Volumes of solids of revolution Volumes of solids of revolution We sometimes need to clculte the volume of solid which cn be obtined by rotting curve bout the x-xis. There is strightforwrd technique which enbles this to be done, using

More information

Version 001 CIRCUITS holland (1290) 1

Version 001 CIRCUITS holland (1290) 1 Version CRCUTS hollnd (9) This print-out should hve questions Multiple-choice questions my continue on the next column or pge find ll choices efore nswering AP M 99 MC points The power dissipted in wire

More information

4.11 Inner Product Spaces

4.11 Inner Product Spaces 314 CHAPTER 4 Vector Spces 9. A mtrix of the form 0 0 b c 0 d 0 0 e 0 f g 0 h 0 cnnot be invertible. 10. A mtrix of the form bc d e f ghi such tht e bd = 0 cnnot be invertible. 4.11 Inner Product Spces

More information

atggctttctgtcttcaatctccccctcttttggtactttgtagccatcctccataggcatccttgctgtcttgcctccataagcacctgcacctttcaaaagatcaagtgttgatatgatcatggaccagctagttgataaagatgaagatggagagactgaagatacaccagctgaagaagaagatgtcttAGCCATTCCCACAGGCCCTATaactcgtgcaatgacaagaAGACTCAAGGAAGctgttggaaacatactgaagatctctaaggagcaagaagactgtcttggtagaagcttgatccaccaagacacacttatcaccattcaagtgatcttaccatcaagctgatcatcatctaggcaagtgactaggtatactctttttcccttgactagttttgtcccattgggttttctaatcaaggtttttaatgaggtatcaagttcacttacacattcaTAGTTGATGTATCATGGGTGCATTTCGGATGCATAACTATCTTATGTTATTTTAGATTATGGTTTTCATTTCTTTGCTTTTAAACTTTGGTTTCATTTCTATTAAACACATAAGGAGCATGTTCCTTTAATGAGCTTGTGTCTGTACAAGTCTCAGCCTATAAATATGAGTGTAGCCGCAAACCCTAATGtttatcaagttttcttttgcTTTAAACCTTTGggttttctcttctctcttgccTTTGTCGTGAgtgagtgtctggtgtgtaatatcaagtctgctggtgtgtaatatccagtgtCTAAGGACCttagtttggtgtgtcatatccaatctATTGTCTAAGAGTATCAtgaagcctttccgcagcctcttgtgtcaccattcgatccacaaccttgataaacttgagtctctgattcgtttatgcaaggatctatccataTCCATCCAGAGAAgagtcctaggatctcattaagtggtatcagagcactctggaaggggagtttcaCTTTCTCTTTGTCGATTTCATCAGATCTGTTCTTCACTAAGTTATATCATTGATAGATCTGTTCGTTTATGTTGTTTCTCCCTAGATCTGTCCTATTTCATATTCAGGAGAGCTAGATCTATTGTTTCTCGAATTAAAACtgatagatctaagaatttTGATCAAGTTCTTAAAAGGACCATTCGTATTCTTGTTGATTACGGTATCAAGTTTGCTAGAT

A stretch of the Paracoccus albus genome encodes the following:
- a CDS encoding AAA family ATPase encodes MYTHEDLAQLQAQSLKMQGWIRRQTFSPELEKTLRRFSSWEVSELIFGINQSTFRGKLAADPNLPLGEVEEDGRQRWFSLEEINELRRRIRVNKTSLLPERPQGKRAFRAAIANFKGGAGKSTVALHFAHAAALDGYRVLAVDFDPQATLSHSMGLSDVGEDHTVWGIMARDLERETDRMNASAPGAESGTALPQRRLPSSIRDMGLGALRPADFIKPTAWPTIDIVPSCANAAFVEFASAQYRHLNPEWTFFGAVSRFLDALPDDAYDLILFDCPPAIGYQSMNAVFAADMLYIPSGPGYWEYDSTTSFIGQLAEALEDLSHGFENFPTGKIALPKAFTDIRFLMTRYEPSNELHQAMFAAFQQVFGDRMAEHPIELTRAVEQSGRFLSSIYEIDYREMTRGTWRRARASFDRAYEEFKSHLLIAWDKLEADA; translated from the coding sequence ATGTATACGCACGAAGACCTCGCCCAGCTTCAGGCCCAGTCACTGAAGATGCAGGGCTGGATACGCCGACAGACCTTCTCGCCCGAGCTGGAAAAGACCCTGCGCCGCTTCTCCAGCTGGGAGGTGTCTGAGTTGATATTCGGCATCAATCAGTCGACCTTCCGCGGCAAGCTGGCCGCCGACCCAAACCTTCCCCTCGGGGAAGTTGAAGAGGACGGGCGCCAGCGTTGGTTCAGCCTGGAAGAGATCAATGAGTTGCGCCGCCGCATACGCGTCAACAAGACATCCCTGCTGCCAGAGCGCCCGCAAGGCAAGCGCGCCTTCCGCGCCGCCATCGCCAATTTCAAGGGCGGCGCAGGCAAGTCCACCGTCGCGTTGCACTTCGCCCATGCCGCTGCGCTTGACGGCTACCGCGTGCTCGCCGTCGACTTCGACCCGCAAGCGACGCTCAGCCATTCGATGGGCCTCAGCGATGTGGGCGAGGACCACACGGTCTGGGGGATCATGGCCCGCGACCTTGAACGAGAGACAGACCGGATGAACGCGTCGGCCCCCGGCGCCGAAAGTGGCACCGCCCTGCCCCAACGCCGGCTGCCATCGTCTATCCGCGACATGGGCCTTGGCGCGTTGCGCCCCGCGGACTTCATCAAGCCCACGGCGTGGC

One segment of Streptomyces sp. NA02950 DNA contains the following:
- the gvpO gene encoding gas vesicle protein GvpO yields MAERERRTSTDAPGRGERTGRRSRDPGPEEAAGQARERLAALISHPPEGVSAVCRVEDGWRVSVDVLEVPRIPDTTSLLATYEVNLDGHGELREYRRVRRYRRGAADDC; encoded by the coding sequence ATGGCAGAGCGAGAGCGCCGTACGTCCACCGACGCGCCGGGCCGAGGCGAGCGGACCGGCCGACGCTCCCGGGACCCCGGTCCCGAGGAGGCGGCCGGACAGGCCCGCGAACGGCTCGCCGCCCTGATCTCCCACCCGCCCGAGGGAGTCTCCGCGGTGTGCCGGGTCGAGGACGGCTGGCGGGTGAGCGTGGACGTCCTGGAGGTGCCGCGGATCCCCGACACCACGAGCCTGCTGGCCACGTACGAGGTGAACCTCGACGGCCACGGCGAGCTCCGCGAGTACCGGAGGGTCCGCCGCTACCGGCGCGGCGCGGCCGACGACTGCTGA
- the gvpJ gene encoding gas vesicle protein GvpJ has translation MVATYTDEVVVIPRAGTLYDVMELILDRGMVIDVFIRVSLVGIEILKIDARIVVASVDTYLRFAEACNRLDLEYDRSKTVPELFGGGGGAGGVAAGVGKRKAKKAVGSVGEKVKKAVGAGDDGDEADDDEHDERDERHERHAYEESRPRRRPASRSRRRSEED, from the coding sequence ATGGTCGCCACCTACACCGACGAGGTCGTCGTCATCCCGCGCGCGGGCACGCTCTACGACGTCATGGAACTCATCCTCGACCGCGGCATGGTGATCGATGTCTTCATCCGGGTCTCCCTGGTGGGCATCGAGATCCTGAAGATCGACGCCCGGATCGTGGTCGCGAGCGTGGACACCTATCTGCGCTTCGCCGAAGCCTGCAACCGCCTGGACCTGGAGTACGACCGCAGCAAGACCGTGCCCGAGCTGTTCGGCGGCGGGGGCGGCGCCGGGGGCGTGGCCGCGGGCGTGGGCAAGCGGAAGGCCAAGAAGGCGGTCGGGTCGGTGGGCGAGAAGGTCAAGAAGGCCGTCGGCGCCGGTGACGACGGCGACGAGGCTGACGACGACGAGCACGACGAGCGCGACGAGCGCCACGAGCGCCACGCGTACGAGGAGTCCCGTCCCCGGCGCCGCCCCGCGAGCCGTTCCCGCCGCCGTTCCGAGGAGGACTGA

Small Business Networking

Small Business Networking Why Network is n Essentil Productivity Tool for Any Smll Business TechAdvisory.org SME Reports sponsored by Effective technology is essentil for smll businesses looking to increse their productivity. Computer

More information

Unit 29: Inference for Two-Way Tables

Unit 29: Inference for Two-Way Tables Unit 29: Inference for Two-Wy Tbles Prerequisites Unit 13, Two-Wy Tbles is prerequisite for this unit. In ddition, students need some bckground in significnce tests, which ws introduced in Unit 25. Additionl

More information

An Off-Center Coaxial Cable

An Off-Center Coaxial Cable 1 Problem An Off-Center Coxil Cble Kirk T. McDonld Joseph Henry Lbortories, Princeton University, Princeton, NJ 08544 Nov. 21, 1999 A coxil trnsmission line hs inner conductor of rdius nd outer conductor

More information

Arc Length. P i 1 P i (1) L = lim. i=1

Arc Length. P i 1 P i (1) L = lim. i=1 Arc Length Suppose tht curve C is defined by the eqution y = f(x), where f is continuous nd x b. We obtin polygonl pproximtion to C by dividing the intervl [, b] into n subintervls with endpoints x, x,...,x

More information